A nursing student at 48. My journey could be yours...

by sewnmom

21,206 Views | 67 Comments

This is my story and what brought me to this point in my life. While our stories are all unique, maybe you are thinking of a similiar journey. I am so happy I made the LEAP into nursing. Maybe it is right for you too - but you won't know unless you try!

  1. 17

    A nursing student at 48. My journey could be yours...

    In my 49 years of life I have had many life-changing events as we all do. I was born the eldest of two children. My younger brother was born in 1963 and diagnosed as “severely mentally retarded,” a vegetable that would never walk or talk. Danny proved them all wrong. My parents brought him home rather than institutionalizing him. Did my parents know the force of nature contained within their tiny frail son with the oversized head? I don’t think anyone knew what was in store for any of us – only Danny knew.

    He learned to walk then he ran everywhere. When he was 19, Danny had a stroke. He was in a wheelchair which did not slow him down. The wheeled instrument just got him to his destination faster, running over anything in his way.

    I grew up with my brother as a constant companion and shadow. To his chagrin, I went off to college leaving him behind. He became a resident at Allegheny Valley School where he was happy in his own world at the Brown House. I got married and had four children. He was happy for the marriage (he brought twenty of his closest friends to the reception) and loved my children. They adored their Uncle Danny. During this time my mother had several heart attacks and my dad was having health issues. I felt like a true part of the sandwich generation, but mine was a triple- decker with brother and his issues. My parents were not able to be with him in the hospital each time he was there. The hospital was close to my home so I took over.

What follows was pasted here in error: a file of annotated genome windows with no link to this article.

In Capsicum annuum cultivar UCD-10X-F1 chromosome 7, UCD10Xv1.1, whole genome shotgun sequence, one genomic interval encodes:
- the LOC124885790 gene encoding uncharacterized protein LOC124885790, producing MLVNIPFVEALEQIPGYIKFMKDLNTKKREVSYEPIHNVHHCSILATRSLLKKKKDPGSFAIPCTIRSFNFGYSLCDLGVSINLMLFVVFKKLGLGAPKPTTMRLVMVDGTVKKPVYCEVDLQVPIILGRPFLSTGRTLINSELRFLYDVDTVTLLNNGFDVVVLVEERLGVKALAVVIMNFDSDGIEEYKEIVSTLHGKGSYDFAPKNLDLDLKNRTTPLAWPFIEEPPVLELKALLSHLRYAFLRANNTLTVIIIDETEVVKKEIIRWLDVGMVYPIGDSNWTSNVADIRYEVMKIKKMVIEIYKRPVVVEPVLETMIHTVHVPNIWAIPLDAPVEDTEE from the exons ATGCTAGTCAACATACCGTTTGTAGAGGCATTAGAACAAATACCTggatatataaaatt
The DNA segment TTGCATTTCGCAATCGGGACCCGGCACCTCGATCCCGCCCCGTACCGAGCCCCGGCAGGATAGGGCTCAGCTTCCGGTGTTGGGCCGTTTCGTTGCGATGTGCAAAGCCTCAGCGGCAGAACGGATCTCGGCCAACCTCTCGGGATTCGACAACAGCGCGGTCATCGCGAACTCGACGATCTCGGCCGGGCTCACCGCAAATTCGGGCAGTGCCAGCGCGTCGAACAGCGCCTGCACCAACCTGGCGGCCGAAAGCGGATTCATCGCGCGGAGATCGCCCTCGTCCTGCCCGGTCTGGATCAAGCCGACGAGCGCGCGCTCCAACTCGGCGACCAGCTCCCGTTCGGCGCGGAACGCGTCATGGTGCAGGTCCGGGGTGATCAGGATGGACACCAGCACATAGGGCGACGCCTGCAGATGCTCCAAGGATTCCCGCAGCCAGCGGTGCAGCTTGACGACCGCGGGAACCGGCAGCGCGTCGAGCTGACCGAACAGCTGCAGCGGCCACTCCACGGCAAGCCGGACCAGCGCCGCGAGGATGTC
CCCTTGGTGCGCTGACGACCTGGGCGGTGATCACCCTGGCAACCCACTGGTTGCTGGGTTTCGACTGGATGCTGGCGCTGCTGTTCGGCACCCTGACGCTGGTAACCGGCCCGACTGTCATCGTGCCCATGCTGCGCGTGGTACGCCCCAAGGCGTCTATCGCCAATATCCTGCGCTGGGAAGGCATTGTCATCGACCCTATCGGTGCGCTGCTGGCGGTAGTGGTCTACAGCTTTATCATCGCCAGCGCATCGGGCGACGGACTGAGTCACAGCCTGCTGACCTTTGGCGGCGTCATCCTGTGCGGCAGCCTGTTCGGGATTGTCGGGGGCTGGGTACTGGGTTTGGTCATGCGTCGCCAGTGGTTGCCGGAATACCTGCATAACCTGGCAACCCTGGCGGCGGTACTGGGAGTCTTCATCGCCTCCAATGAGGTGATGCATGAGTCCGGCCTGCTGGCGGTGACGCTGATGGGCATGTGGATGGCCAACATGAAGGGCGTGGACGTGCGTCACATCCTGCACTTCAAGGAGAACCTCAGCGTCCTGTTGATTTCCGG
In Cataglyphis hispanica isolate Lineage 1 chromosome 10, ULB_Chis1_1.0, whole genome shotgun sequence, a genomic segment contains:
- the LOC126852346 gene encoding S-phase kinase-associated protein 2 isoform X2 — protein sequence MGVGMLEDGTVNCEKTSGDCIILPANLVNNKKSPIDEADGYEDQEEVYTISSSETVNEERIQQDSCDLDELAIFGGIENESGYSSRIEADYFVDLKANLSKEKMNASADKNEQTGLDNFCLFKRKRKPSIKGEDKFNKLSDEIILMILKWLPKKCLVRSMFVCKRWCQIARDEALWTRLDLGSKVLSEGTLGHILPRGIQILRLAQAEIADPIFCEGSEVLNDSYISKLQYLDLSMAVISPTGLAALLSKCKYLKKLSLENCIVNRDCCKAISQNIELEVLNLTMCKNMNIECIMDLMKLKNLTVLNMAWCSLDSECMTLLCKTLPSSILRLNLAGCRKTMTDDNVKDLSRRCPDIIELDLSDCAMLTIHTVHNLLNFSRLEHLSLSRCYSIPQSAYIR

Danny could not communicate verbally. One had to be in tune with him to understand him. A staff member from his school would try to come and help out but it just didn’t always happen. Some of the nurses figured out how to communicate with him immediately. These would be the “good” visits. He would co-operate with them in his care and recuperate enough to go home to AVS. If the nurse made no effort or poor effort to communicate with Danny, it just did not go well at all. He was frightened and would not do as instructed. He refused to eat and drink. I was called in to get him to comply.

    The next year found Danny in the hospital more than he was out. By this time he was totally paralyzed except for some movement in his neck. The level of care and his response to care came down to one thing: the nurse and her willingness to decipher him. I stayed with him many nights. I saw things with his care that enraged me and other that touched my heart. I did not set out to be his advocate. Danny had his parents and AVS staff to be his voice. Since I was put into this role unexpectedly, I did what any mom has trained herself to do. I stepped up the challenge and become a loud voice that everyone heard. I took this job seriously and addressed every issue with his care in a professional manner with the staff at the hospitals.

    Danny passed away in March of 2010 at 46 years of age. He was in the hospital on a ventilator and with a temporary pacemaker. I was with him for his last conscious moments, singing the Sponge Bob song to him with the staff of the care unit singing along. Danny slipped into a coma from which he never awoke. I am so thankful that his last stay in the care unit was with some of the most skilled and caring staff we had ever met. Life support was disconnected the next day with family, friends and AVS staff there with Danny.